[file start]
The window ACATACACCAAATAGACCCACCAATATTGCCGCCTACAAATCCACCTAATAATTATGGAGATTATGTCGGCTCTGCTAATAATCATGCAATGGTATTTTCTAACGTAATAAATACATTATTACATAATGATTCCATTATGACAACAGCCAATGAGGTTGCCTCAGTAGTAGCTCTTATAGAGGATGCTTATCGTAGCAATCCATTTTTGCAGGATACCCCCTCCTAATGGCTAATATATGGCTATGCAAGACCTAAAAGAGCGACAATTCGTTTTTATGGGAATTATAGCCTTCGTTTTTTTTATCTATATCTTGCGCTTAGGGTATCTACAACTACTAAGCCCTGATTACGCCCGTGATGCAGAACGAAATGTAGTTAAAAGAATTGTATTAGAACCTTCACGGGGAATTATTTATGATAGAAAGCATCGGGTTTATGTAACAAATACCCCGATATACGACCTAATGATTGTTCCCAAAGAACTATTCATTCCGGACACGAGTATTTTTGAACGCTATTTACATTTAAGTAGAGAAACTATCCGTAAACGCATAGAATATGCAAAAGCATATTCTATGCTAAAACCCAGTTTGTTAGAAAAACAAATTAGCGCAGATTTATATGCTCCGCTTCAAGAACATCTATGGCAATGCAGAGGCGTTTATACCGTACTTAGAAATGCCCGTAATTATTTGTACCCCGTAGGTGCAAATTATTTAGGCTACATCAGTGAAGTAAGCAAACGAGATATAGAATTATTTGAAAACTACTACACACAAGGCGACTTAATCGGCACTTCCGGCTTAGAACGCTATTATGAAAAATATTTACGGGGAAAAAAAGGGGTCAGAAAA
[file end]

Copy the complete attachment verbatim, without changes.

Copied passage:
The window ACATACACCAAATAGACCCACCAATATTGCCGCCTACAAATCCACCTAATAATTATGGAGATTATGTCGGCTCTGCTAATAATCATGCAATGGTATTTTCTAACGTAATAAATACATTATTACATAATGATTCCATTATGACAACAGCCAATGAGGTTGCCTCAGTAGTAGCTCTTATAGAGGATGCTTATCGTAGCAATCCATTTTTGCAGGATACCCCCTCCTAATGGCTAATATATGGCTATGCAAGACCTAAAAGAGCGACAATTCGTTTTTATGGGAATTATAGCCTTCGTTTTTTTTATCTATATCTTGCGCTTAGGGTATCTACAACTACTAAGCCCTGATTACGCCCGTGATGCAGAACGAAATGTAGTTAAAAGAATTGTATTAGAACCTTCACGGGGAATTATTTATGATAGAAAGCATCGGGTTTATGTAACAAATACCCCGATATACGACCTAATGATTGTTCCCAAAGAACTATTCATTCCGGACACGAGTATTTTTGAACGCTATTTACATTTAAGTAGAGAAACTATCCGTAAACGCATAGAATATGCAAAAGCATATTCTATGCTAAAACCCAGTTTGTTAGAAAAACAAATTAGCGCAGATTTATATGCTCCGCTTCAAGAACATCTATGGCAATGCAGAGGCGTTTATACCGTACTTAGAAATGCCCGTAATTATTTGTACCCCGTAGGTGCAAATTATTTAGGCTACATCAGTGAAGTAAGCAAACGAGATATAGAATTATTTGAAAACTACTACACACAAGGCGACTTAATCGGCACTTCCGGCTTAGAACGCTATTATGAAAAATATTTACGGGGAAAAAAAGGGGTCAGAAAA